Poems - Bio - Review - Interview - Reading

A Review of Marcus Wicker's Maybe the Saddest Thing by Jonathan Farmer, first published by Slate

Because poetry’s medium is a single human voice, it’s an ideal vehicle for human mastery, a source of awe at the almost athletic ingenuity of saying something rhythmically and well. Or: Because poetry’s medium is a single human voice, it’s an ideal image of our human frailty—its serrated right margin pointing out that the page is still mostly blank, that a larger silence surrounds our speech. And: Sometimes a poet manages both, suggesting that even the most unmanageable truths are amenable to our activity, making even absence shapely, present, shareable, right.

Marcus Wicker’s debut collection, Maybe the Saddest Thing, falls into that final category. It's hip-deep in pop culture’s energy, but it’s also, and often at the same time, a reminder of the loneliness all our culture, pop and not, has in trust. You can hear that combination in the conclusion of his poem “Love Letter to RuPaul,” one of several love letters to pop icons, all of them emphasizing race and masculinity, most of them flat-out amazing. Here, Wicker is describing “one of my earliest memories,” a burger ad starring RuPaul. Notice how bare the last two incomplete sentences seem:

…that commercial
ravished me. How hard, to be sandwiched
between what and who you are, tickled
by every cruel wind, critic-voyeur
playing rough beneath your skirt. How
raw you must be. To sit before a camera,
legs uncrossed.

"Raw" is right. In both sound and sense, Wicker nails the terrible courage of standing out and dignifies it with an abrupt austerity.

That's not to say that Maybe the Saddest Thing is perfect. The book—which D.A. Powell chose for the National Poetry Series, an annual contest in which five prominent poets choose books for five presses—includes some poems that seem to exhibit too much faith that writing a poem is inherently worthwhile and others that too readily take up an opposite position: Interrupting himself with skepticism about what he’s up to, Wicker sets up an artistic cul-de-sac that’s frustratingly prevalent in contemporary verse.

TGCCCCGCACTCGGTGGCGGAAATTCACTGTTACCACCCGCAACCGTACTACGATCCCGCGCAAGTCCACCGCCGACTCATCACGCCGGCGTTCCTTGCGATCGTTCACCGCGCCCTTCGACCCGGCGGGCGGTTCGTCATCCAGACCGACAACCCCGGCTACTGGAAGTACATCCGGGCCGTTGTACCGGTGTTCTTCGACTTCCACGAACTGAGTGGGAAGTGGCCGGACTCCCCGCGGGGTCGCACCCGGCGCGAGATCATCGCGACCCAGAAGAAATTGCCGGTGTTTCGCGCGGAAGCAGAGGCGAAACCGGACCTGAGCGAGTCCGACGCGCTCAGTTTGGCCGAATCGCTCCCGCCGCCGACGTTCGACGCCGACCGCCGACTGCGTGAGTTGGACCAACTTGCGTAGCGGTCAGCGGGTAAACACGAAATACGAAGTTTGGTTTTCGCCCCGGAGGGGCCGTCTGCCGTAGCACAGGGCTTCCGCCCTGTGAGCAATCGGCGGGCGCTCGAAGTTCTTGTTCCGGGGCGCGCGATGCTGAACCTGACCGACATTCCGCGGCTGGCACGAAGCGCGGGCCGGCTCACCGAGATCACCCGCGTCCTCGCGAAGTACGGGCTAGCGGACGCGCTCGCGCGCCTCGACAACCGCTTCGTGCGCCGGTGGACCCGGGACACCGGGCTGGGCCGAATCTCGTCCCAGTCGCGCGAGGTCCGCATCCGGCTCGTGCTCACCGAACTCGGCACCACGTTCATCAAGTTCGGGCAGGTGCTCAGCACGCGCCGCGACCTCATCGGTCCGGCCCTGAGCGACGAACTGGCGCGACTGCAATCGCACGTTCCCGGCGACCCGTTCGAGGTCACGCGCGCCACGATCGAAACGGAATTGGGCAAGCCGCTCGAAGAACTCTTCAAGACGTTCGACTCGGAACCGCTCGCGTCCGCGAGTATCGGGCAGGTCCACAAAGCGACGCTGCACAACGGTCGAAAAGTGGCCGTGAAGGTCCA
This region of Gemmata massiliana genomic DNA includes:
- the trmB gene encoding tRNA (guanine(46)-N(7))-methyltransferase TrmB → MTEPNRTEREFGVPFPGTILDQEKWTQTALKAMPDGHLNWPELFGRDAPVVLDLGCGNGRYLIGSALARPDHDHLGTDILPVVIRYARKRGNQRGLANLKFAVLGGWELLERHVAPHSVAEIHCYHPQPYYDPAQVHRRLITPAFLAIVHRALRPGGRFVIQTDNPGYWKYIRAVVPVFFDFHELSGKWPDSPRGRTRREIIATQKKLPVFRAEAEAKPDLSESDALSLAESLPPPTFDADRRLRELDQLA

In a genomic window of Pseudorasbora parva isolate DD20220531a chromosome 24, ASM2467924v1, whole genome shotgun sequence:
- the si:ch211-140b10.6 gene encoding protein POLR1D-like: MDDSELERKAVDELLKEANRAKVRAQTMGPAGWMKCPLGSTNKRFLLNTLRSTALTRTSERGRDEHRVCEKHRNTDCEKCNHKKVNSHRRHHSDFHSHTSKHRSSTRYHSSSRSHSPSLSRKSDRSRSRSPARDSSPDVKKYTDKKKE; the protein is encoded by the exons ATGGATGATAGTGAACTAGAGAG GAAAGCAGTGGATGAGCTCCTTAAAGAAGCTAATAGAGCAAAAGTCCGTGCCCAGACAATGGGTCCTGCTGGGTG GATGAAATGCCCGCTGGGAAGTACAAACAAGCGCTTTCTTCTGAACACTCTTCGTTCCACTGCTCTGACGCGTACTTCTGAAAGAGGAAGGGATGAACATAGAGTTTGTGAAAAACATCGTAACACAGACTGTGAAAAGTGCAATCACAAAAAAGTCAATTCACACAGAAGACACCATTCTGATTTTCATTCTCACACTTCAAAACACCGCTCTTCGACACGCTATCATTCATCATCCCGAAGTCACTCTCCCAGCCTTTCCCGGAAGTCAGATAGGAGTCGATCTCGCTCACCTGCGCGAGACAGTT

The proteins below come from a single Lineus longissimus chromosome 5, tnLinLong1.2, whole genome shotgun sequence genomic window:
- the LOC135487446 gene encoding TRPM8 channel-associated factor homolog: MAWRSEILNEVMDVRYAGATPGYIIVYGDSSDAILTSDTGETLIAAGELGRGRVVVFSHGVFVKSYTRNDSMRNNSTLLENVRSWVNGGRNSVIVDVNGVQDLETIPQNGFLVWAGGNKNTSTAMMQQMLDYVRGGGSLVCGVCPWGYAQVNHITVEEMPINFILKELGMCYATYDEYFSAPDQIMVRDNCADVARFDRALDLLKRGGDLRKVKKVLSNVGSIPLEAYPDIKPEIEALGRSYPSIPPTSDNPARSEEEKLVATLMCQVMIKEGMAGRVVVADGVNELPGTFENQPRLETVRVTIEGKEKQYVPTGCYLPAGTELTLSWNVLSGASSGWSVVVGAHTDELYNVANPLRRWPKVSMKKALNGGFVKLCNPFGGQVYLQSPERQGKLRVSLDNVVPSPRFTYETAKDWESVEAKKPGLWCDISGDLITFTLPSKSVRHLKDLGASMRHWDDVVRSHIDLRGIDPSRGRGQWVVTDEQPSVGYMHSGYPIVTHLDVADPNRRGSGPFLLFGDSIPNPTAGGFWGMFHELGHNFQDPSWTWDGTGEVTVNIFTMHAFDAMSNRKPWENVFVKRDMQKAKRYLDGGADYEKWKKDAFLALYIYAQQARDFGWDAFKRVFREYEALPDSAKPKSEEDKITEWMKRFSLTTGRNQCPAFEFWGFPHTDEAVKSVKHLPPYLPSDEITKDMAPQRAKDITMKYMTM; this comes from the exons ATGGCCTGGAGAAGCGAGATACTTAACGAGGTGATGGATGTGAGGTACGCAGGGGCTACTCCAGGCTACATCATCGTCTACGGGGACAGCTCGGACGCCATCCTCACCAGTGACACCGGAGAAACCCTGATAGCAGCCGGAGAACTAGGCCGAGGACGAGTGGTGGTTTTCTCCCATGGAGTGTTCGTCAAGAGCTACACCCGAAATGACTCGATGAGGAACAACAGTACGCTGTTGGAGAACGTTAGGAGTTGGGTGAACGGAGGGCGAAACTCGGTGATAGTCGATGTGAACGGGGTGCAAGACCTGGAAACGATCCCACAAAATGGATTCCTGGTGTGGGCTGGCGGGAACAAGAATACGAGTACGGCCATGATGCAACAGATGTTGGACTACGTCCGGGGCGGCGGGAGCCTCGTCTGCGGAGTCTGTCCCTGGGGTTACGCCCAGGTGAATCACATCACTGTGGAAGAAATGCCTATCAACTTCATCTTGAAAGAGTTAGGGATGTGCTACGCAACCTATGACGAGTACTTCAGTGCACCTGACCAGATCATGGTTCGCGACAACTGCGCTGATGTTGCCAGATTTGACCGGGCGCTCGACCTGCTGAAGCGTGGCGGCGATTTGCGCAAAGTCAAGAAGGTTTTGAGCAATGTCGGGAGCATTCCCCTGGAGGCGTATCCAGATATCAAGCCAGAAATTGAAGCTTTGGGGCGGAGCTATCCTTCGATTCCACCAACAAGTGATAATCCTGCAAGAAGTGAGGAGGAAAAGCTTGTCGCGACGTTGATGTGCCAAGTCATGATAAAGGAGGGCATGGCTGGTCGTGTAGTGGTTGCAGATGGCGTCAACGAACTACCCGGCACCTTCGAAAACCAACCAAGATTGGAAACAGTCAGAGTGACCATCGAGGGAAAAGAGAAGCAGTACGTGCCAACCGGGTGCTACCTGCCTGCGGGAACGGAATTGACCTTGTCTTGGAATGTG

But those are small sins, and common ones as well. It’s Maybe the Saddest Thing's strengths that are uncommon, and they define the majority of this book. Wicker captures pop culture’s abundance—in particular the hurry and wit of hip-hop and slam—without pop’s blind timeliness. He also fuses hip-hop’s restless dexterity, its as-if-improvised fusion of amazement and momentum and force, with an ability to reward the less purely propulsive experience of reading on the page.

That double value shows up in another of Wicker's love letters, this one to Dave Chappelle:

This isn't a poem
about some cowboy cracking up
over a blackface skit. How his cackle
sounded like a bigot's brain
lodged inside a beating heart, thinking
out loud.

You can hear the same rhythmic extravagance that shows up in some hip-hop, the eagerness to almost overwhelm an audience with ingenuity. Imagine drawing lines between all the words that seem to be echoing each other through, for instance, alliteration (cowboy, cracking, blackface, skit, cackle, like, thinking; blackface, bigot, brain, beating; etc.), and imagine trying to account for all the overlaps and variations in those. Listen to the places where the stressed syllables pile up, loosen, then pile up again. Notice the way he establishes a pattern of "a," followed by a descriptor beginning with b, and then a noun (and the way that "bigot's brain" throws in an extra b).

Listening to something this agile, you're meant to feel your mind racing to keep up. You're meant to marvel, humbled and amazed. And yet Wicker's own humility leaves plenty of room for intimacy and contemplation, too—including, in this poem, contemplation of the ways that black culture gets used in the larger, whiter world (a subject Wicker will later take up in regards to his own standing as a poet). And if the almost-too-much of the excerpt's rhythm foreshadows Chappelle's eventual breakdown, the poem's thinking also foregrounds a compassion that takes that person more seriously than the cultural chaos that overwhelms him.